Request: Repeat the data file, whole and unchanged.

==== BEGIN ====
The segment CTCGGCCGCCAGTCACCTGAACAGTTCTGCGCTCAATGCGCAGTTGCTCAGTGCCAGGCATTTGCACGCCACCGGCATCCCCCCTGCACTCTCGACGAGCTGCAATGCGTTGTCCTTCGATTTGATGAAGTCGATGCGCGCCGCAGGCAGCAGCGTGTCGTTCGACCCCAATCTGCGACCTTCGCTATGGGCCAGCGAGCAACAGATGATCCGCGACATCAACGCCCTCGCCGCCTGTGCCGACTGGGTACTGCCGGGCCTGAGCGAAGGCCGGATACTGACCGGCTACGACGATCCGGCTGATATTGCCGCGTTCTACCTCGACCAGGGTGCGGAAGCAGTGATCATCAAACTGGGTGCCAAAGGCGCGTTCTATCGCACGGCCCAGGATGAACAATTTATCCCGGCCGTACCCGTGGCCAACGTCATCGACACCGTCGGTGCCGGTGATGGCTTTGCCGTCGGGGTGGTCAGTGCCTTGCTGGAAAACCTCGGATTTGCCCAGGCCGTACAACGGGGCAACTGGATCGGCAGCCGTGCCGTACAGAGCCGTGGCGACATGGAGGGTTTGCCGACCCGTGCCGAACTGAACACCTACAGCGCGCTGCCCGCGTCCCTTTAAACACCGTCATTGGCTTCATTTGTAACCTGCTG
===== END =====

The segment CTCGGCCGCCAGTCACCTGAACAGTTCTGCGCTCAATGCGCAGTTGCTCAGTGCCAGGCATTTGCACGCCACCGGCATCCCCCCTGCACTCTCGACGAGCTGCAATGCGTTGTCCTTCGATTTGATGAAGTCGATGCGCGCCGCAGGCAGCAGCGTGTCGTTCGACCCCAATCTGCGACCTTCGCTATGGGCCAGCGAGCAACAGATGATCCGCGACATCAACGCCCTCGCCGCCTGTGCCGACTGGGTACTGCCGGGCCTGAGCGAAGGCCGGATACTGACCGGCTACGACGATCCGGCTGATATTGCCGCGTTCTACCTCGACCAGGGTGCGGAAGCAGTGATCATCAAACTGGGTGCCAAAGGCGCGTTCTATCGCACGGCCCAGGATGAACAATTTATCCCGGCCGTACCCGTGGCCAACGTCATCGACACCGTCGGTGCCGGTGATGGCTTTGCCGTCGGGGTGGTCAGTGCCTTGCTGGAAAACCTCGGATTTGCCCAGGCCGTACAACGGGGCAACTGGATCGGCAGCCGTGCCGTACAGAGCCGTGGCGACATGGAGGGTTTGCCGACCCGTGCCGAACTGAACACCTACAGCGCGCTGCCCGCGTCCCTTTAAACACCGTCATTGGCTTCATTTGTAACCTGCTG